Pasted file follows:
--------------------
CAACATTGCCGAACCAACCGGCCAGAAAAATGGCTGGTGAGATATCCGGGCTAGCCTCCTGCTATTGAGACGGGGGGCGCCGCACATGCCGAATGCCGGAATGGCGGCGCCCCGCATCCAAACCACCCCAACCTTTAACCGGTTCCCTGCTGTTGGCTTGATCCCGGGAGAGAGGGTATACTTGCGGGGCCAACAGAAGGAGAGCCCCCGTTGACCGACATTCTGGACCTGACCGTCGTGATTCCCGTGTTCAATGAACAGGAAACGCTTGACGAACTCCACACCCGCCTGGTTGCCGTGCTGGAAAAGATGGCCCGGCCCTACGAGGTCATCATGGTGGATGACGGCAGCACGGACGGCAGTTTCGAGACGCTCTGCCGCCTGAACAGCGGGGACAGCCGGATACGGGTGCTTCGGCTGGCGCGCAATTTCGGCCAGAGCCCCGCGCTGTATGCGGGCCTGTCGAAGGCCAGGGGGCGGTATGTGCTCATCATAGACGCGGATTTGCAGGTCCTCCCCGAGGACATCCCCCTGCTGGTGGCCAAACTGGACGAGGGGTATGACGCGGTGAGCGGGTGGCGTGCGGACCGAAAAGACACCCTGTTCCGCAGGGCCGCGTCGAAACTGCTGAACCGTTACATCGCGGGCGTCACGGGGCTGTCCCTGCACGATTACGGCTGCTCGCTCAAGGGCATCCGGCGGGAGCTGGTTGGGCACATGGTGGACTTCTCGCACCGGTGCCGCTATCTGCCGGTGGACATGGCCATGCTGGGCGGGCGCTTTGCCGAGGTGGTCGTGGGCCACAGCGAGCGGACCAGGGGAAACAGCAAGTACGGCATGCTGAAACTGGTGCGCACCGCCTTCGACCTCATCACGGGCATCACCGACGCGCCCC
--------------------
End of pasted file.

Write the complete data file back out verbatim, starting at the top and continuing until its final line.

CAACATTGCCGAACCAACCGGCCAGAAAAATGGCTGGTGAGATATCCGGGCTAGCCTCCTGCTATTGAGACGGGGGGCGCCGCACATGCCGAATGCCGGAATGGCGGCGCCCCGCATCCAAACCACCCCAACCTTTAACCGGTTCCCTGCTGTTGGCTTGATCCCGGGAGAGAGGGTATACTTGCGGGGCCAACAGAAGGAGAGCCCCCGTTGACCGACATTCTGGACCTGACCGTCGTGATTCCCGTGTTCAATGAACAGGAAACGCTTGACGAACTCCACACCCGCCTGGTTGCCGTGCTGGAAAAGATGGCCCGGCCCTACGAGGTCATCATGGTGGATGACGGCAGCACGGACGGCAGTTTCGAGACGCTCTGCCGCCTGAACAGCGGGGACAGCCGGATACGGGTGCTTCGGCTGGCGCGCAATTTCGGCCAGAGCCCCGCGCTGTATGCGGGCCTGTCGAAGGCCAGGGGGCGGTATGTGCTCATCATAGACGCGGATTTGCAGGTCCTCCCCGAGGACATCCCCCTGCTGGTGGCCAAACTGGACGAGGGGTATGACGCGGTGAGCGGGTGGCGTGCGGACCGAAAAGACACCCTGTTCCGCAGGGCCGCGTCGAAACTGCTGAACCGTTACATCGCGGGCGTCACGGGGCTGTCCCTGCACGATTACGGCTGCTCGCTCAAGGGCATCCGGCGGGAGCTGGTTGGGCACATGGTGGACTTCTCGCACCGGTGCCGCTATCTGCCGGTGGACATGGCCATGCTGGGCGGGCGCTTTGCCGAGGTGGTCGTGGGCCACAGCGAGCGGACCAGGGGAAACAGCAAGTACGGCATGCTGAAACTGGTGCGCACCGCCTTCGACCTCATCACGGGCATCACCGACGCGCCCC